From questions about rule changes to inquiries about head-trauma research to questions from Senate Majority Leader Harry Reid about the racist nature of the "Redskins" moniker, many of the unglamorous issues facing the NFL were on display. The league is having unparalleled success right now and it would be a great time for Goodell to sit back, watch the ratings sore and count his mountain of money – quietly. Allow the fan base to put you in the black hat. Allow the players to see you as a villain. The checks all cash the same and it's tougher to damage the brand by keeping your mouth shut.

Last-second Sounders

The Sounders are on a franchise-high five-game win streak and sit alone in first place in the Western Conference of MLS, but it's how they've won that is more striking than the wins themselves. Week in and week out, these Sounders are finding ways to come back from deficits, scoring tying goals in the second half and then tallying the winning score late. This week, the winning goal against FC Dallas came at the 88-minute mark. The week before against Philadelphia, the tying shot came in the 61st minute with the winner in the 88th. Two weeks ago vs. Chivas USA, the Sounders waited until the 81st minute to get the go-ahead goal for a 2-1 result.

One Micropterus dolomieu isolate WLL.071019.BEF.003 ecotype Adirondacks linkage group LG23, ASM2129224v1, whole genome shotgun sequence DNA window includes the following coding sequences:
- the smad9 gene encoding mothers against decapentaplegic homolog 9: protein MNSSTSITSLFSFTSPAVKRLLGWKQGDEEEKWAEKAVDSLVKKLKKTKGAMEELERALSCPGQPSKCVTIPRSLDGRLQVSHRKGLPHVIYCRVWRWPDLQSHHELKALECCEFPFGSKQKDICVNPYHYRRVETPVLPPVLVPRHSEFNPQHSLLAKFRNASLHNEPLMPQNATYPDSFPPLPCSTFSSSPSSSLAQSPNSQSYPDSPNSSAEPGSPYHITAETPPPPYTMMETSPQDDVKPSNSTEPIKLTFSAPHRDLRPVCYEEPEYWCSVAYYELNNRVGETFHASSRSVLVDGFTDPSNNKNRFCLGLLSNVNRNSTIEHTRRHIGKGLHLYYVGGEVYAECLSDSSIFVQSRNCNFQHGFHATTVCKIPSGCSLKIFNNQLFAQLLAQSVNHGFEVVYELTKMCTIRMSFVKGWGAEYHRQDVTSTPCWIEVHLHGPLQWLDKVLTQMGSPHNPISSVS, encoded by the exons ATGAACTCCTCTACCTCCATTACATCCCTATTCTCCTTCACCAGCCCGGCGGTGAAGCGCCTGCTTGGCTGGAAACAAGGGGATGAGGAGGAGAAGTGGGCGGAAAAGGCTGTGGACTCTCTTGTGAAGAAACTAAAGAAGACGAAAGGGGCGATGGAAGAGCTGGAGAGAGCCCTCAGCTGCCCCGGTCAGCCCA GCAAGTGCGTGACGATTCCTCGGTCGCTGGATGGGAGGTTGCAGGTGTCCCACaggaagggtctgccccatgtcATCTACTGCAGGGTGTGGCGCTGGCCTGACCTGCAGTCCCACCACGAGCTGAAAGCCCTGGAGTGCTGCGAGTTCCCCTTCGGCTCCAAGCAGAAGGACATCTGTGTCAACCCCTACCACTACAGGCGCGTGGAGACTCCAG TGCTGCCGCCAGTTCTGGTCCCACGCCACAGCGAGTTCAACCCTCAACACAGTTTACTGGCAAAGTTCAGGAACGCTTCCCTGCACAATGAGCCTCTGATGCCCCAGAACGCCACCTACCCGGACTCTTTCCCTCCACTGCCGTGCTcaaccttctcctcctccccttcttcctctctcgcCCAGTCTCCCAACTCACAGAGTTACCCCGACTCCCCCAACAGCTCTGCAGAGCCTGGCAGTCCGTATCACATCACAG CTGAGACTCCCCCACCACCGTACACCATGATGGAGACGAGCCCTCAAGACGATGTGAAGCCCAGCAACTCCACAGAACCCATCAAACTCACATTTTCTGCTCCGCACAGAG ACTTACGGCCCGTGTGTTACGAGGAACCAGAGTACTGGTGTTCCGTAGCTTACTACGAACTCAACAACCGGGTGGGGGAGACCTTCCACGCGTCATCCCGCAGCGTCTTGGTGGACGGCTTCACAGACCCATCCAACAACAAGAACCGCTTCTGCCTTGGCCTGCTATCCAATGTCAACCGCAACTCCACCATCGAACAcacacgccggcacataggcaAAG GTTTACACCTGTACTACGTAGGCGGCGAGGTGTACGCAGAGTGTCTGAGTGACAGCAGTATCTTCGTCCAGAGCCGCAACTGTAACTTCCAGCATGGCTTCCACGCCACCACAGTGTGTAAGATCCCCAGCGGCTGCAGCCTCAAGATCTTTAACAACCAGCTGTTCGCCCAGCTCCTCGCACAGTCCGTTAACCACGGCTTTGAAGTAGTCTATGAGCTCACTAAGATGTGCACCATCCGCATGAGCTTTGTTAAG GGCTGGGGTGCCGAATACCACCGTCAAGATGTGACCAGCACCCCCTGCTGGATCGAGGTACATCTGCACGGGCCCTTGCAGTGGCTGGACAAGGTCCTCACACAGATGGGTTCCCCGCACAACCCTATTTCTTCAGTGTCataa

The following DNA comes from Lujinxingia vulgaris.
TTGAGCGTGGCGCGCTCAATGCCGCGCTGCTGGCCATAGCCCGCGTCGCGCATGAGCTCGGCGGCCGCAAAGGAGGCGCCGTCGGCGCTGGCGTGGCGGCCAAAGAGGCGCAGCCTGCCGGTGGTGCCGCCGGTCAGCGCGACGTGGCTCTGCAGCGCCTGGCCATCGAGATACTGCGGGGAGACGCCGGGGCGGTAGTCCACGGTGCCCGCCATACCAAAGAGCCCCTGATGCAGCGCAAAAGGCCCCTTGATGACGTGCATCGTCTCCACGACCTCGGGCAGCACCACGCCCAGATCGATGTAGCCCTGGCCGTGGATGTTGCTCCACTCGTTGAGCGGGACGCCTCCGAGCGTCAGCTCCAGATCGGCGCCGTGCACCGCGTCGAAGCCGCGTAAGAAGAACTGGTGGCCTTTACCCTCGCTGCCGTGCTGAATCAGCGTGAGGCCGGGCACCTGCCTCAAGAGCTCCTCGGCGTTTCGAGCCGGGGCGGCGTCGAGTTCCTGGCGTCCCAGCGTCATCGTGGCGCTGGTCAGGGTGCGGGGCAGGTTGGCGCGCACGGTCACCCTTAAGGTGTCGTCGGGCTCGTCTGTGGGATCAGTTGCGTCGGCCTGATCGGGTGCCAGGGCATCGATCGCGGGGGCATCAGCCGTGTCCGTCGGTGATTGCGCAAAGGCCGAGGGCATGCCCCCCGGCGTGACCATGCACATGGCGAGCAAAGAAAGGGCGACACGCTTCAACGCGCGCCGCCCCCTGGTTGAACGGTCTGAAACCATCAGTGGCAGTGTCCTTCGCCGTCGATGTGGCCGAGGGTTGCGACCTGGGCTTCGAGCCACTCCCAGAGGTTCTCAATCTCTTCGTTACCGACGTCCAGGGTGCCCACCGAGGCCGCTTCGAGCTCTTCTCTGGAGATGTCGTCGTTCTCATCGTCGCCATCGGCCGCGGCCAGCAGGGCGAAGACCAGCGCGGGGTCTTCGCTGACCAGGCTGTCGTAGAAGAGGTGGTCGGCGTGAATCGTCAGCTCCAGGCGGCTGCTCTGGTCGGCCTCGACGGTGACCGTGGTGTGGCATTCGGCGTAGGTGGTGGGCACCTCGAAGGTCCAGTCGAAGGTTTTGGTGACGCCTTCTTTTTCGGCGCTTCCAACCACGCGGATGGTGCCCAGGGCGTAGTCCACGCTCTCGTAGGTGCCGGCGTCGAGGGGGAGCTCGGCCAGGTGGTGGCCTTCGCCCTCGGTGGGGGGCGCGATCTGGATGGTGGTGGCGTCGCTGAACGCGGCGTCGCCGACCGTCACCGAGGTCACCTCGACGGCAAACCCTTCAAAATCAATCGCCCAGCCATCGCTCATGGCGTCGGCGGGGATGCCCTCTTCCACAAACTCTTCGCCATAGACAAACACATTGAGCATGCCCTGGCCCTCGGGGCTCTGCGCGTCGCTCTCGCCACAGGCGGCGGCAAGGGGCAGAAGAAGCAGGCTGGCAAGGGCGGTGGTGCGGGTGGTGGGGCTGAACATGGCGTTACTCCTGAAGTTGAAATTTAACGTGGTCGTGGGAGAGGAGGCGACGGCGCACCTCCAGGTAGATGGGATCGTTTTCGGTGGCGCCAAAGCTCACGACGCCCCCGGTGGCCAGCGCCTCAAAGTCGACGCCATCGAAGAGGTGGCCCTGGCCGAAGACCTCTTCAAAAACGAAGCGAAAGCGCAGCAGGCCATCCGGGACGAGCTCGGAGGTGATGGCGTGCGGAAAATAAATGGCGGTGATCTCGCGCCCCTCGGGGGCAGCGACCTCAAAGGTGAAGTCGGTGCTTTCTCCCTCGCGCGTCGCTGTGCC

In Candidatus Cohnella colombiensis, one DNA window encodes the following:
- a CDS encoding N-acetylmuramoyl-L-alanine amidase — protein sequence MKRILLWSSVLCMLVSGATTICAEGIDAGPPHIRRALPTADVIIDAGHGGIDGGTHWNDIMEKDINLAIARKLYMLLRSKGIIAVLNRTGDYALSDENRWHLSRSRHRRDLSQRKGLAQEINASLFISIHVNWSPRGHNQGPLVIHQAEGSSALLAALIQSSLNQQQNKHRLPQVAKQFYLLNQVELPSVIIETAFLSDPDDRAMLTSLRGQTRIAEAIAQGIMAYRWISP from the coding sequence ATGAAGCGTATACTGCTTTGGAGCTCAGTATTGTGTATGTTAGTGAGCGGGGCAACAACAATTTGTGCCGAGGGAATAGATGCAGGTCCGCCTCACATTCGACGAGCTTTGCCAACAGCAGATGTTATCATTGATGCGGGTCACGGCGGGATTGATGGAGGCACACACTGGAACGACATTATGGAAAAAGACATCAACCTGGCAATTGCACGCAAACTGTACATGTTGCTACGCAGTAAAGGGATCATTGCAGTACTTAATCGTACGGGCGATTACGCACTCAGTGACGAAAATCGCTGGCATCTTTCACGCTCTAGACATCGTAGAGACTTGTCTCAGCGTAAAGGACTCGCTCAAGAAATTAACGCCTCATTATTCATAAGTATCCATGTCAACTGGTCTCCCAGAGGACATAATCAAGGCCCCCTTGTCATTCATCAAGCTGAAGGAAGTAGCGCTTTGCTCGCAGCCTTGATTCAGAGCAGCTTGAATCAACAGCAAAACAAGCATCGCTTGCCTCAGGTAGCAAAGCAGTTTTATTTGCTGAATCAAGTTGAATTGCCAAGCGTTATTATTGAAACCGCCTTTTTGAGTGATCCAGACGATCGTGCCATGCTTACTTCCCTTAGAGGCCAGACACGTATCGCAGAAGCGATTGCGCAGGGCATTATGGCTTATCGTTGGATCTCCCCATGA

None of these matches take into account the biggest regular-season comeback in franchise history six weeks ago in Portland in which the Sounders came back from two down to get a 4-4 draw with a two goals scored in the 85th and 87th minutes. If only coach Sigi Schmid could start games with the clock at the 49-minute mark this club would be unstoppable, and while no supporter wants to see the Sounders so routinely down a goal it's been remarkable to see this team battle back and get to its MLS-high 22 points. If you haven't tuned in, you don't have to wait long as the Sounders take on New England this Sunday. Make sure you watch until the very end.

Hockey Night in Seattle

If you're out and around in Seattle on Saturday night stop by at The Angry Beaver in Greenwood from 7-9 for the second-annual "Hockey Hangout" and a chance to talk about the prospects of NHL hockey in Seattle. There will be a number of media experts (and me) there to discuss the topic, and best of all, proceeds from the event go to The Red Cross and its efforts to help victims of the Oso landslide. From the current Stanley Cup Playoffs to the latest details on bringing the NHL to Seattle, it should be a great night for any hockey fan. Tickets can be purchased here.

Thanks for reading, enjoy your weekend and if you feel the need to know more stuff that I think about, please follow me on Twitter @TheMichaelGrey.